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Happy Birthday, Aphiwe Harston!

Posted on by Palmer Williams in Assorted Wisdom, Bright Spots, Faith, Featured, Misc. Posts | 1 Comment

A3-4In August of 2008, I embarked on a journey that irrevocably changed the heartbeat of my family. It was then that I boarded an airplane in Nashville bound for a rural village in Africa. I would be living and working at a village for children orphaned by AIDS. I was leaving a few months after graduating from Vanderbilt to live at Lily of the Valley for a year. Fully realizing the idealism with which I traveled, I hoped that somehow my naivete would be transformed into what James talked about in Chapter 1, Verse 27 of his epistle – “Religion that God our Father accepts as pure and faultless is this: to look after orphans and widows in their distress and to keep oneself from being polluted by the world.”

While at Lily, I met a small malnourished boy named Aphiwe. Aphiwe was a sweet five year old little boy who was very sick. He had come to Lily only several months earlier and was a virtual loner. Every morning he would sit outside the window of my room, tending the dirt in my flower bed.

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Here’s to the Ordinary Life

Posted on by Warner Russell in Assorted Wisdom, Bright Spots, Faith, Featured, Television | 4 Comments

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Before I start, let me say that I’m a Christian. If it weren’t for my relationship with Jesus, I’d be nothing. What you’re about to read might come across as idolatry, but I firmly believe that the things discussed in this post are all things that happened for a reason and things that God ordained for my good.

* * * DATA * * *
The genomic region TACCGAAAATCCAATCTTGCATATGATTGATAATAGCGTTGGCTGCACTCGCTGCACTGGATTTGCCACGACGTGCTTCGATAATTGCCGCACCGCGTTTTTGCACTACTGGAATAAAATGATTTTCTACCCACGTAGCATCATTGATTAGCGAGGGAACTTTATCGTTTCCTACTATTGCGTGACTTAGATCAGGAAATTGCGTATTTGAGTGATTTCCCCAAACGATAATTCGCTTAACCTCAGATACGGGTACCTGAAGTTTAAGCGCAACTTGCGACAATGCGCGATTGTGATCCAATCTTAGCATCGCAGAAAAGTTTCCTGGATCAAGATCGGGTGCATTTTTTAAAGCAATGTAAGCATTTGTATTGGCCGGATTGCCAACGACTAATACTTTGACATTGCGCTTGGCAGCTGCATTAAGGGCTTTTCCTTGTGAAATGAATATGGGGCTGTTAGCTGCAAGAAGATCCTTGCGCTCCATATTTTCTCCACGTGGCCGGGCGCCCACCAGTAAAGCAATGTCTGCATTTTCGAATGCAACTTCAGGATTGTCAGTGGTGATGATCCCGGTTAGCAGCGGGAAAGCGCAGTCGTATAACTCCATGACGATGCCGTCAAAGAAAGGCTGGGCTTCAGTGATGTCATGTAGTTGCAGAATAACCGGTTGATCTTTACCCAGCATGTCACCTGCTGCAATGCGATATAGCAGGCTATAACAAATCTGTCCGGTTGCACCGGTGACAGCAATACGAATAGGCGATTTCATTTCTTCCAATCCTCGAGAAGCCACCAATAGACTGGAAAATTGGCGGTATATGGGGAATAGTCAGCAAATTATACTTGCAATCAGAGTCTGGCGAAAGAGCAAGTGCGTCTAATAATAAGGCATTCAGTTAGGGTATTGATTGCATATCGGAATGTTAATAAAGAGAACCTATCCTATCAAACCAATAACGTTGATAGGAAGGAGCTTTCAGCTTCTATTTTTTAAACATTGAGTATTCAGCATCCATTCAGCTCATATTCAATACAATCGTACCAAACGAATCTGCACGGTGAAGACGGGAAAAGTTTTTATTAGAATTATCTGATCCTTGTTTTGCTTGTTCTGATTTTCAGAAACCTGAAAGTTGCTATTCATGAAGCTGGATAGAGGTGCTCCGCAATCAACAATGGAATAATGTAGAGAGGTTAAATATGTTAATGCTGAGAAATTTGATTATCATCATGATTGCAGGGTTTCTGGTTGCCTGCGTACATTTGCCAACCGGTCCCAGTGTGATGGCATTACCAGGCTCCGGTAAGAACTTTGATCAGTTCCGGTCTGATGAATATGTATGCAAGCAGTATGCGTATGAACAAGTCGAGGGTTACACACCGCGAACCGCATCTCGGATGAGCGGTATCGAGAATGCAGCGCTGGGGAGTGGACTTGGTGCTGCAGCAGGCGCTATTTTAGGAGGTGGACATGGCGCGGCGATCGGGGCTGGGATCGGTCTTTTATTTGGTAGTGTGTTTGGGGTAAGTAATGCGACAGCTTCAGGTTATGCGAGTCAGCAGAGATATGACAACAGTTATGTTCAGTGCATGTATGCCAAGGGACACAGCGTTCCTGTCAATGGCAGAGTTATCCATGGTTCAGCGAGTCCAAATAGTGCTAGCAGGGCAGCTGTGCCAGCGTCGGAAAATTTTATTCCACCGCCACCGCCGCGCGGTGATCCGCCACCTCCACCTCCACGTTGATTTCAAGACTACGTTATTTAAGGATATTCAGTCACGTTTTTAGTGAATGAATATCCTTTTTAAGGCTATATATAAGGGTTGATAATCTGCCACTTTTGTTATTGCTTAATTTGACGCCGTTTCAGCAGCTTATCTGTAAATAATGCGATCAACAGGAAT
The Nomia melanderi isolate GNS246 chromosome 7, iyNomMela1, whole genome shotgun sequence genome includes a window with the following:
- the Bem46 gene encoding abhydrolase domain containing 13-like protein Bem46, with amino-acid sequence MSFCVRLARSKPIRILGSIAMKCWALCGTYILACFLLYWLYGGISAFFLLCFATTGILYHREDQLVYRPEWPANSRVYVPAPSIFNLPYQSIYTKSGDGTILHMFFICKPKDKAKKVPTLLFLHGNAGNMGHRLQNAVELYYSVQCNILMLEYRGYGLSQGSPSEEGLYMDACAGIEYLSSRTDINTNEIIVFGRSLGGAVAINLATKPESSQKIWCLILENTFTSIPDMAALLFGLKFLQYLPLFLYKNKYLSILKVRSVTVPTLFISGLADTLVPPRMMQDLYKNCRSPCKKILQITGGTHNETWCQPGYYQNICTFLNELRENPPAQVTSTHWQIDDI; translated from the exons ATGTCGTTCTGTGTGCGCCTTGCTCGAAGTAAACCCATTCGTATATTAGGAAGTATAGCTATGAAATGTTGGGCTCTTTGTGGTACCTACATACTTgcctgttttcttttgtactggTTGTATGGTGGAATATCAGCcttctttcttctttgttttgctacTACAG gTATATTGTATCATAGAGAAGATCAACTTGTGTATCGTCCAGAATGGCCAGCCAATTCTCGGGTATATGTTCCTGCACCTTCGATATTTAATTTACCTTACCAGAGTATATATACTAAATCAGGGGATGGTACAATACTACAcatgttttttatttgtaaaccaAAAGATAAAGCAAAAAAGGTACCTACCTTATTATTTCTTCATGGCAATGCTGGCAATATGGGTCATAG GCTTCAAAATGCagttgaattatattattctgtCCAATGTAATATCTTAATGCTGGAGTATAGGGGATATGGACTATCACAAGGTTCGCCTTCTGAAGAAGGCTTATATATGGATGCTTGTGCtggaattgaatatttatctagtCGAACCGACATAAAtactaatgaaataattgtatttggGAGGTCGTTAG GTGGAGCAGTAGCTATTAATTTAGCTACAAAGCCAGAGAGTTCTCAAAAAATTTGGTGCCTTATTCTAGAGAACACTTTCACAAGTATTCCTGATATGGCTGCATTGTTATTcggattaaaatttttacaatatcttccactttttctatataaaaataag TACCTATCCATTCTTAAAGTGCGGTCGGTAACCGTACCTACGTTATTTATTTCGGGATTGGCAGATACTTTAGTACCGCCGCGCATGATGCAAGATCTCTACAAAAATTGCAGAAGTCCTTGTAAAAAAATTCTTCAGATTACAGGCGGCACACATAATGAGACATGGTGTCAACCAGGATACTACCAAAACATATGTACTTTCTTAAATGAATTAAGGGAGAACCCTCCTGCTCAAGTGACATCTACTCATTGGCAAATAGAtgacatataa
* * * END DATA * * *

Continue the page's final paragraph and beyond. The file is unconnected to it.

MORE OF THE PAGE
The past six or seven months have largely been pretty rough. In late June, my dad was diagnosed with stage three lung cancer. By the time it was discovered, the cancer had already spread to his brain and his lymph nodes. A month later, my mom took a job in Kansas City. We’re pretty close so having her move seven hours away was a shock to my system. In the same few weeks, to a lesser extreme, but still one that had a great effect on my personal well being, I began to grow frustrated with my career and started questioning exactly what I was supposed to “do” for the rest of my life. Needless to say, I was an emotional wreck.

About a month before all of this, my wife and I made two decisions that I wholeheartedly believe helped me from going off the deep end. First, we got a dog. Second, we started watching The Office.

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25th Anniversary of Ronald Reagan’s Farewell Address to the Nation

Posted on by Joseph Williams in Assorted Wisdom, Featured, Politics | Leave a comment

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This week marks the 25th Anniversary of President Ronald Reagan’s Farewell Address to the Nation. A friend reminded me of this fact this week. Although I’d read most of the speech in excerpts before, I’d never watched President Reagan, “The Great Communicator” himself, deliver the speech. I’d read the words, recited some of them even… but I’d never heard him deliver them as he prepared to leave office.

On January 11, 1989, President Reagan delivered this speech from the Oval Office. It exemplifies so much of what made him such a popular President, invoked today by Republicans and President Obama alike. He’s become one of those iconic Presidents that members of both parties invoke for political gain. While he’s not the mythical hero that some have made him to be, watching, listening, or reading this speech will remind you of what made him such a transformative leader.

Some of the highlights from this speech: